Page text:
Caven introduces new service for criminal law firms
Press release - January 2010
Caven, the UK’s leading provider of client referrals to a network of over 500 UK civil law firms, has launched a new service for criminal law firms which enables criminal lawyers to market themselves more widely and will help consumers ensure that they choose the right specialist criminal law firm for their case.
James Vintin, founder of Caven, comments: “15% of the enquiries Caven already receives relate to criminal matters. This demonstrates the difficulty many consumers experience when appointing the right specialist criminal lawyer for their case.” The substantial amount of enquiries on criminal matters, independent of any active advertising, led Caven to come up with a model to deal with such enquiries, and focus on generating much more, in a way that is compliant with Rule 9.
The new service aims to repeat the success Caven has already had in increasing the amount of work for civil law firms. Caven is already used by around 1,000 law firms, including a number of the top 100 firms.
James Vintin says: “Using the existing infrastructure for our network of civil law firms we have created a very effective, low cost marketing and advertising tool for criminal law firms that will extend their reach to a far broader range of clients. At the same time the service will guide consumers around what is for many an unfamiliar market without putting them under pressure to choose a particular firm.”
According to Caven the majority of enquiries it receives on criminal matters relate to motoring offences, followed by other offences such as trading standards offences and health and safety breaches. Business fraud/white-collar crime also represent a reasonable number of enquiries.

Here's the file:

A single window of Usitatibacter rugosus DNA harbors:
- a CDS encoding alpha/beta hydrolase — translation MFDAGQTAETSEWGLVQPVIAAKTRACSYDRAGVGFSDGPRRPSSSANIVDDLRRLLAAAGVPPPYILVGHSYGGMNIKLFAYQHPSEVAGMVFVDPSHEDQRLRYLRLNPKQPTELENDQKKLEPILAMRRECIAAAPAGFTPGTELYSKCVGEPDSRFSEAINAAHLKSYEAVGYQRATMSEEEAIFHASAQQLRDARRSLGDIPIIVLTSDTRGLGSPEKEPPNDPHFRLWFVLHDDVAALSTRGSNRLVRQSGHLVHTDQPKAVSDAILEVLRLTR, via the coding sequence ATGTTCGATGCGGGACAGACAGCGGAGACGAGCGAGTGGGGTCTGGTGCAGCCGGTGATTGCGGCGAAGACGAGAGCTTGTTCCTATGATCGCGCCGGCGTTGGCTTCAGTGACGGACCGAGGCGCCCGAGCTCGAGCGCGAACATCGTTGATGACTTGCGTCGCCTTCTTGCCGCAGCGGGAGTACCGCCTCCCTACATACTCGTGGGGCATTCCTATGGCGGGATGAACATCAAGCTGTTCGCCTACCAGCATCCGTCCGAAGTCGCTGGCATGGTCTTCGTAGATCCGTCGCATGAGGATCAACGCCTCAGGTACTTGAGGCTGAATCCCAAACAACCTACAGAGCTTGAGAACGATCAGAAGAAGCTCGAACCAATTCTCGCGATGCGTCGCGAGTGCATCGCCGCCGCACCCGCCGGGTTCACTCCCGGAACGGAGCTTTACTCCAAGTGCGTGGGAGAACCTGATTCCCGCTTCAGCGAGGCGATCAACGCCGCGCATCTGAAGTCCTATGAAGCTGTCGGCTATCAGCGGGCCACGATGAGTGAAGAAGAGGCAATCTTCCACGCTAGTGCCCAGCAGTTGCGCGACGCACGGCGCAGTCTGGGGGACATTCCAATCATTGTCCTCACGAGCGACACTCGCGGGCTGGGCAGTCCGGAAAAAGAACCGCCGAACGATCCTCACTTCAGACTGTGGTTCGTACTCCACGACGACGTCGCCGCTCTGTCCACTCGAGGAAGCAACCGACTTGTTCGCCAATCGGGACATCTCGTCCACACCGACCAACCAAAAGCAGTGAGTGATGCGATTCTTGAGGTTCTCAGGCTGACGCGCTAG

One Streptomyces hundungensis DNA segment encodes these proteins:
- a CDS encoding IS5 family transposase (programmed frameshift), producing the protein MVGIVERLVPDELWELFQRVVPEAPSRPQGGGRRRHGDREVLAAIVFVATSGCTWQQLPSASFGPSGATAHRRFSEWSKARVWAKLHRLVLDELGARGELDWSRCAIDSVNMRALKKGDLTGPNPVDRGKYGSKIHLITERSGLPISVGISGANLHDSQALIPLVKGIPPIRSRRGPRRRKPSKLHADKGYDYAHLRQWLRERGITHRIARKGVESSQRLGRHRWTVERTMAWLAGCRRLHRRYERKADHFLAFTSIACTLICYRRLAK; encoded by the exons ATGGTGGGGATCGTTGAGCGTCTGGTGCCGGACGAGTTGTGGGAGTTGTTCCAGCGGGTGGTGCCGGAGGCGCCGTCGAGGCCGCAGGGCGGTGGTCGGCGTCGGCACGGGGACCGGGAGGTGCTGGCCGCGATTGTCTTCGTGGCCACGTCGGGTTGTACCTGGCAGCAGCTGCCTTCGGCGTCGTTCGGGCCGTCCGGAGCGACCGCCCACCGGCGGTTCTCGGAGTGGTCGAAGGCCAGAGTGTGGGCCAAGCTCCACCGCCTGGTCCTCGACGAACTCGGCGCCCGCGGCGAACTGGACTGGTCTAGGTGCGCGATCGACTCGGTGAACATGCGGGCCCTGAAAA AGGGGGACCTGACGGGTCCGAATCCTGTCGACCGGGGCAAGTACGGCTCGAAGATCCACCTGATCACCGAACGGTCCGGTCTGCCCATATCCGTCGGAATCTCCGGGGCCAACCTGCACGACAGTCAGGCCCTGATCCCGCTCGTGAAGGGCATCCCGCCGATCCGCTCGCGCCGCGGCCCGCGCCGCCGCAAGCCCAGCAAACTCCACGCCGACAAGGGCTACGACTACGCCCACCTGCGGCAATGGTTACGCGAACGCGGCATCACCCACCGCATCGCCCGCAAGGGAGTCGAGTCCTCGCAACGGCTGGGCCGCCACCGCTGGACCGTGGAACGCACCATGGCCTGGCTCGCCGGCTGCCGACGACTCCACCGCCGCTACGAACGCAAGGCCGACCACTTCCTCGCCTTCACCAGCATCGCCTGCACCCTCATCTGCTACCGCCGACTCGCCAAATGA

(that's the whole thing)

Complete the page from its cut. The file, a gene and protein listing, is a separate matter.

Caven explains that the service for criminal law firms will be fundamentally different to the service it offers to civil law firms, due to regulatory reasons, and it is therefore an advertising service rather than a referral service. It will still offer consumers a valuable way of making an informed choice on the law firm they wish to appoint. The new service will allow consumers to quickly locate and directly contact a range of law firms in their local vicinity who specialise in the area of law they require advice on.
James Vintin says: “Many individuals and businesses may be unsure of where to turn to for a criminal law expert, particularly if they have not been involved in a criminal case before, and feel that they need more support in choosing the right law firm.”
Caven says that their new service will help criminal law firms to reach a broader client base. According to Caven one of the reasons that criminal law firms want to join the network is because of concerns over how plans to introduce best value tendering and to cut fees for Legal Aid work by up to 23% will impact on their fee income.
Caven says that best value tendering risks forcing law firms into bidding wars, with smaller firms losing out. Under the proposals firms would be required to submit tenders for blocks of work with the lowest bidder winning the work.
James Vintin explains: “These proposals are causing a great deal of concern for criminal lawyers. Smaller law firms may be unable to compete against larger law firms on price and so the volume of criminal work they receive could fall. This comes on top of proposals to cut fees for legal aid work by almost a quarter.”
“Lawyers specialising in criminal work are increasingly looking for new avenues in which they can secure work and Caven provides them with a very practical, inexpensive way for them to secure new sources of work.”
“These firms are aware that our services for civil law firms has led to a significant increase in fee income amongst our network of law firms and our aim is now to do the same for criminal law firms, using a model that is Code-compliant.” adds James Vintin.
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- Last Updated on 23/11/2011